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Novel Sensing Technique Developed for Graphene Electronics Manufacturing

Terahertz signals used to identify foreign molecules in graphene

2 min read
terahertz imaging reveals defects in graphene
Terahertz imaging reveals graphene defects.
Image: Rice University and Osaka University

Researchers at Rice and Osaka universities have developed a method for detecting impurities in graphene using terahertz waves. The joint research team believes that the method could provide a relatively simple way for anyone trying to use graphene for electronic applications to identify problems with the material early in the manufacturing process.

The new technique can identify a single foreign molecule on graphene. This is critically important in electronic applications where a single foreign molecule in graphene can corrupt its electrical properties. Before this work, in order to test those electrical properties you needed to attach contacts to the material, which itself could damage the graphene.

"Traditionally, in order to measure conductivity in a material, one has to attach contacts and then do electrical measurements," said Junichiro Kono of Rice University, in a news release. "But our method is contactless."

The sensing method, which is described in Nature’s Scientific Reports, involves the use of indium phosphide, which emits a terahertz signal when it becomes excited. To exploit that, the researchers layered graphene onto a substrate of indium phosphide (InP) using chemical vapor deposition (CVD).

They hit the combined material with femtosecond laser pulses that excited the indium phosphide and triggered it to emit terahertz signals back through the graphene. A spectrometer is used to detect the terahertz signal and even one stray molecule can be detected and located.

"The change in the terahertz signal due to adsorption of molecules is remarkable," Kono said. "Not just the intensity but also the waveform of emitted terahertz radiation totally and dynamically changes in response to molecular adsorption and desorption. The next step is to explore the ultimate sensitivity of this unique technique for gas sensing."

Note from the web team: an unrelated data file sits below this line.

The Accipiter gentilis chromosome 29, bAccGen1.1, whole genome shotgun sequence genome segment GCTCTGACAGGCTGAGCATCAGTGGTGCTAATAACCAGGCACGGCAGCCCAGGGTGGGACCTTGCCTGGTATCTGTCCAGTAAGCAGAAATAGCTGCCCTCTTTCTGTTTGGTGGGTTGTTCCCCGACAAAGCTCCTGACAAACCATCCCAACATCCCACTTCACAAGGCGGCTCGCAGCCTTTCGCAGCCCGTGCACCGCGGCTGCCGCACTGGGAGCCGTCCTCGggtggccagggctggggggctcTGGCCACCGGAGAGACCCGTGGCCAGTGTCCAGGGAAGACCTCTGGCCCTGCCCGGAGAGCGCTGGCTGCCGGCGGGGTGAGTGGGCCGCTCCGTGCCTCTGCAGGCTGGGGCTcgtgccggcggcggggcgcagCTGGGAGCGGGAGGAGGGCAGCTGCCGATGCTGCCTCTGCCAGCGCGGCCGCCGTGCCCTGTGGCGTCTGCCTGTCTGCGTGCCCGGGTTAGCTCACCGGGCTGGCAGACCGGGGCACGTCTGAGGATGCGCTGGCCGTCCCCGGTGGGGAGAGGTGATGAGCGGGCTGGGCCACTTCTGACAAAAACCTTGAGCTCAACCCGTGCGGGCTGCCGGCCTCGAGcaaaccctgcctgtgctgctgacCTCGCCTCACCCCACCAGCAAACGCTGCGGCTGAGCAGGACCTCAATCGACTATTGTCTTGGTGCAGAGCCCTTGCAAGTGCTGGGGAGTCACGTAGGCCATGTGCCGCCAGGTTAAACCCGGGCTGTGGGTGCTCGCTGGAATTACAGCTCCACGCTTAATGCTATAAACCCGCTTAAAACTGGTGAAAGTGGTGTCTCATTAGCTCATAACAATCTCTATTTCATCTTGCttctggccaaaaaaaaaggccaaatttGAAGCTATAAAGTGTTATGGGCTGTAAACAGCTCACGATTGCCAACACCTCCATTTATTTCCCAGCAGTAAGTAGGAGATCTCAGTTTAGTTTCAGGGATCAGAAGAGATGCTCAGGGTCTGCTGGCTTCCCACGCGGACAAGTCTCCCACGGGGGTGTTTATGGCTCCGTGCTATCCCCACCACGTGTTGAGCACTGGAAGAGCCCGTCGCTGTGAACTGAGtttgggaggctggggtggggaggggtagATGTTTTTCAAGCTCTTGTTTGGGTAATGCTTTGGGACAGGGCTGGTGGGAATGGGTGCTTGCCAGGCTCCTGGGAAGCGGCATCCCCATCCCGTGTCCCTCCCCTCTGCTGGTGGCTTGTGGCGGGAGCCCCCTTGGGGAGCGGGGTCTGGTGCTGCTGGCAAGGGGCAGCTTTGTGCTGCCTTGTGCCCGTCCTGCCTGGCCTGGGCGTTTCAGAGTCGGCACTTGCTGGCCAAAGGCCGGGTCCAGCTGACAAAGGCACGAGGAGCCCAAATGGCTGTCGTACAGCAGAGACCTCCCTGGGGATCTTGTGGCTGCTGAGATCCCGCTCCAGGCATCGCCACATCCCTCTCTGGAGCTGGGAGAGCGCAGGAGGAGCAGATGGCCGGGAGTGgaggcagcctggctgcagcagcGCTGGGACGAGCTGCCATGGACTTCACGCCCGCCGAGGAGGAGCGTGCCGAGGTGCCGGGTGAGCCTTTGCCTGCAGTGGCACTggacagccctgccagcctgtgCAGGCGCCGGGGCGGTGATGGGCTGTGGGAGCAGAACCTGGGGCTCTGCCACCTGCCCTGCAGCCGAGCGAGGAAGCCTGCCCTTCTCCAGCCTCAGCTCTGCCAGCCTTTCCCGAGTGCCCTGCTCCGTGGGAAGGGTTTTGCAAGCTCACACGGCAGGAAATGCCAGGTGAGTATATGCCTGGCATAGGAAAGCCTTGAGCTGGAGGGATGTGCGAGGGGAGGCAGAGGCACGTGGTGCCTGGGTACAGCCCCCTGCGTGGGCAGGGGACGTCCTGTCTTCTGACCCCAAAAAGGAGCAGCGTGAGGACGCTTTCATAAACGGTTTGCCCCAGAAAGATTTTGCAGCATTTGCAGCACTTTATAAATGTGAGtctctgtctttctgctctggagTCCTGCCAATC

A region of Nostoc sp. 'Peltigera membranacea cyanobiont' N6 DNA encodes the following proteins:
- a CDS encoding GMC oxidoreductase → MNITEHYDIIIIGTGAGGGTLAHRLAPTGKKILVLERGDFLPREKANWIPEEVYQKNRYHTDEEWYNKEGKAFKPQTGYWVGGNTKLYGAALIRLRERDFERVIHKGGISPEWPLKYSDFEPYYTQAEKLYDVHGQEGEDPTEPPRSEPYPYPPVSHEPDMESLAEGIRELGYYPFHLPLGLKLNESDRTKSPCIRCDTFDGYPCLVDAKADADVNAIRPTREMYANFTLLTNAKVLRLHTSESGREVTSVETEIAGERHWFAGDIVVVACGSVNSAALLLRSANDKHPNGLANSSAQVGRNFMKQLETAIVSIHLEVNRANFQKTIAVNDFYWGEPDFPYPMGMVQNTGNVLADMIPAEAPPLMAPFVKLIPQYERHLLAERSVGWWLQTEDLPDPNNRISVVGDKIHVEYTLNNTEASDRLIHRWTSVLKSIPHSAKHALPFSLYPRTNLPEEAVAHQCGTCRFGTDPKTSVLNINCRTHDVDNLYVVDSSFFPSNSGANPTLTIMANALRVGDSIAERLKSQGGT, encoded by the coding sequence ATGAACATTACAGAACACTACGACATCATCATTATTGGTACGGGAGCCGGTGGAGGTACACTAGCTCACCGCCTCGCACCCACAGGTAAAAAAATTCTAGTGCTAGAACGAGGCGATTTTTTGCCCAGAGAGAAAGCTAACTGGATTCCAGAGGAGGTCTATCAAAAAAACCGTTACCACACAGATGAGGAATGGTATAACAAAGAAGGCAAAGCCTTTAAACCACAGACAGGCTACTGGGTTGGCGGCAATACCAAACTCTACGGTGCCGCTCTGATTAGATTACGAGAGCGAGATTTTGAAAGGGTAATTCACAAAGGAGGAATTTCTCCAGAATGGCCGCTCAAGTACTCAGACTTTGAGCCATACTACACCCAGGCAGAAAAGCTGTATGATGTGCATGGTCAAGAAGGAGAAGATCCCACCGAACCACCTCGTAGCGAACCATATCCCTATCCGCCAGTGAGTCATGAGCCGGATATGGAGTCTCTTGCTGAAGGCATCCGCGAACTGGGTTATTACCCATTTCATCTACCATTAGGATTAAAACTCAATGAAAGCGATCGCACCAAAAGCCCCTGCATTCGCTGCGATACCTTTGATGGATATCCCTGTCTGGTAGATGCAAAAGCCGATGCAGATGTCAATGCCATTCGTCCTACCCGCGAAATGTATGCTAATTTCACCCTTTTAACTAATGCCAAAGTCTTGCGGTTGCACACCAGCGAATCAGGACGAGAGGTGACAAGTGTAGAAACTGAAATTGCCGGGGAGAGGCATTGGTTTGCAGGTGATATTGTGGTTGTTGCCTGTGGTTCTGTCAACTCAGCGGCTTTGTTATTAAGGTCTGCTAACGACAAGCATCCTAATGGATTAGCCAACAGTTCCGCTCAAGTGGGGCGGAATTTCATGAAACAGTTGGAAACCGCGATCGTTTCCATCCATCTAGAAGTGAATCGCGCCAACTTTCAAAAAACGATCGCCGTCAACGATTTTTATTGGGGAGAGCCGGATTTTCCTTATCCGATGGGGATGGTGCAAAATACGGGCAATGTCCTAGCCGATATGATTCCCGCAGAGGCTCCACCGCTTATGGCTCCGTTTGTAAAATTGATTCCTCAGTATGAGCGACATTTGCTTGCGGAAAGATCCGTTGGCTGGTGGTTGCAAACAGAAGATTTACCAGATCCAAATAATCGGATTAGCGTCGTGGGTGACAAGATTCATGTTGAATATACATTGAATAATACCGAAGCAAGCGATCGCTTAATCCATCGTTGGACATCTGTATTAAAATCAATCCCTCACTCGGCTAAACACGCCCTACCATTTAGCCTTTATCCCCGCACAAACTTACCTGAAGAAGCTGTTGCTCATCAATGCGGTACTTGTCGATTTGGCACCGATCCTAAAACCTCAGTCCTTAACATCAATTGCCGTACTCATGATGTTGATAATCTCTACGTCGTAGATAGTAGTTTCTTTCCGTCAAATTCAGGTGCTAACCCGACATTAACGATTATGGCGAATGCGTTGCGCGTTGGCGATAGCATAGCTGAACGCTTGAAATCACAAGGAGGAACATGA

A byproduct of striking the graphene with the femtosecond laser is that the oxygen molecules are removed and the sensing technique can detect those changes as they occur.

What’s not clear from the research is what happens if you want to remove the graphene from the InP. Graphene producers have told their tales of woe in trying to remove graphene that was grown on a copper substrate, and a fair amount of research has been devoted to overcoming that problem. Presumably, with this technique you will need to make your device with the combination of InP and graphene.

While the researchers have developed a novel sensing technique that could benefit anyone trying to make electronic devices using graphene, they also acknowledge that it serves as a caution as much as a solution.

"For any future device designs using graphene, we have to take into account the influence of the surroundings," said Kono. He added that graphene in a vacuum or sandwiched between noncontaminating layers would probably be stable, but exposure to air would contaminate it.

Maybe this is one of the reasons why IBM seems to have limited their interest in graphene for electronic applications to just RF electronic applications.

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Two Startups Are Bringing Fiber to the Processor

Avicena’s blue microLEDs are the dark horse in a race with Ayar Labs’ laser-based system

5 min read
Diffuse blue light shines from a patterned surface through a ring. A blue cable leads away from it.

Avicena’s microLED chiplets could one day link all the CPUs in a computer cluster together.


If a CPU in Seoul sends a byte of data to a processor in Prague, the information covers most of the distance as light, zipping along with no resistance. But put both those processors on the same motherboard, and they’ll need to communicate over energy-sapping copper, which slow the communication speeds possible within computers. Two Silicon Valley startups, Avicena and Ayar Labs, are doing something about that longstanding limit. If they succeed in their attempts to finally bring optical fiber all the way to the processor, it might not just accelerate computing—it might also remake it.

Both companies are developing fiber-connected chiplets, small chips meant to share a high-bandwidth connection with CPUs and other data-hungry silicon in a shared package. They are each ramping up production in 2023, though it may be a couple of years before we see a computer on the market with either product.

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